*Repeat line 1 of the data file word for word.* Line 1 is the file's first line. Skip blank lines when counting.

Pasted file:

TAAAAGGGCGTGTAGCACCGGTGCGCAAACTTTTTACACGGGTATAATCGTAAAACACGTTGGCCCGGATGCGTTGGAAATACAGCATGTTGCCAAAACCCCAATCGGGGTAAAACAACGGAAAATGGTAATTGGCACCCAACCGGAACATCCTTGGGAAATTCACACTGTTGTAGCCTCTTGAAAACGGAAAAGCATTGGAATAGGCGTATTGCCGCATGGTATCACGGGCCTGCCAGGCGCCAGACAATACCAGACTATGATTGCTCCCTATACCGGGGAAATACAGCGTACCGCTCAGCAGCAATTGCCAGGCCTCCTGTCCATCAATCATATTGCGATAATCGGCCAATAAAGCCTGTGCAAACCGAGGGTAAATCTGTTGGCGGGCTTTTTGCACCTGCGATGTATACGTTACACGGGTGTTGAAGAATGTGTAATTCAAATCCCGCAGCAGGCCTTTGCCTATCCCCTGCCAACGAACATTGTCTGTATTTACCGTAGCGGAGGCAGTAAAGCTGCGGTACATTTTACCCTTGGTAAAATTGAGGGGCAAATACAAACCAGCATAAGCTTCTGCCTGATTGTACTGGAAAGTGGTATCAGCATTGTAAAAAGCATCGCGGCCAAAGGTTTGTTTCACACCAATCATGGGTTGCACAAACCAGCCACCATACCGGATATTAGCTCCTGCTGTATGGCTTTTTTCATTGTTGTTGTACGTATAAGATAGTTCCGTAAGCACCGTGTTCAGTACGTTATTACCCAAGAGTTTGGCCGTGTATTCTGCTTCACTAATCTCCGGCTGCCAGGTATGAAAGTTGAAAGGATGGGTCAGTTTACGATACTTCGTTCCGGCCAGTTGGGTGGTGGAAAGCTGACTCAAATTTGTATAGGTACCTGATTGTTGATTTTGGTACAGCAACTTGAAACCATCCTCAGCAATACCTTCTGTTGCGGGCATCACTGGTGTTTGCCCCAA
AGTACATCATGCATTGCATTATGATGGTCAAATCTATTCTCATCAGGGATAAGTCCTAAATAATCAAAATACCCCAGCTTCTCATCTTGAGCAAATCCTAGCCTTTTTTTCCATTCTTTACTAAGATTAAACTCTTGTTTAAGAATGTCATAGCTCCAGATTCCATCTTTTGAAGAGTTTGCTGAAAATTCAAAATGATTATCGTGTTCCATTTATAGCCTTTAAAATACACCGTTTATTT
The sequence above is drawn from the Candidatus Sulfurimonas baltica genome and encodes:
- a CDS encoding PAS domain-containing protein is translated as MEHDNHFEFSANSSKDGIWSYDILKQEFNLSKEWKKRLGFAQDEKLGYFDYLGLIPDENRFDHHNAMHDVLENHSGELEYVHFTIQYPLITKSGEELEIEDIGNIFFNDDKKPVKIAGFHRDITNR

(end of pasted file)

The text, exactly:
TAAAAGGGCGTGTAGCACCGGTGCGCAAACTTTTTACACGGGTATAATCGTAAAACACGTTGGCCCGGATGCGTTGGAAATACAGCATGTTGCCAAAACCCCAATCGGGGTAAAACAACGGAAAATGGTAATTGGCACCCAACCGGAACATCCTTGGGAAATTCACACTGTTGTAGCCTCTTGAAAACGGAAAAGCATTGGAATAGGCGTATTGCCGCATGGTATCACGGGCCTGCCAGGCGCCAGACAATACCAGACTATGATTGCTCCCTATACCGGGGAAATACAGCGTACCGCTCAGCAGCAATTGCCAGGCCTCCTGTCCATCAATCATATTGCGATAATCGGCCAATAAAGCCTGTGCAAACCGAGGGTAAATCTGTTGGCGGGCTTTTTGCACCTGCGATGTATACGTTACACGGGTGTTGAAGAATGTGTAATTCAAATCCCGCAGCAGGCCTTTGCCTATCCCCTGCCAACGAACATTGTCTGTATTTACCGTAGCGGAGGCAGTAAAGCTGCGGTACATTTTACCCTTGGTAAAATTGAGGGGCAAATACAAACCAGCATAAGCTTCTGCCTGATTGTACTGGAAAGTGGTATCAGCATTGTAAAAAGCATCGCGGCCAAAGGTTTGTTTCACACCAATCATGGGTTGCACAAACCAGCCACCATACCGGATATTAGCTCCTGCTGTATGGCTTTTTTCATTGTTGTTGTACGTATAAGATAGTTCCGTAAGCACCGTGTTCAGTACGTTATTACCCAAGAGTTTGGCCGTGTATTCTGCTTCACTAATCTCCGGCTGCCAGGTATGAAAGTTGAAAGGATGGGTCAGTTTACGATACTTCGTTCCGGCCAGTTGGGTGGTGGAAAGCTGACTCAAATTTGTATAGGTACCTGATTGTTGATTTTGGTACAGCAACTTGAAACCATCCTCAGCAATACCTTCTGTTGCGGGCATCACTGGTGTTTGCCCCAA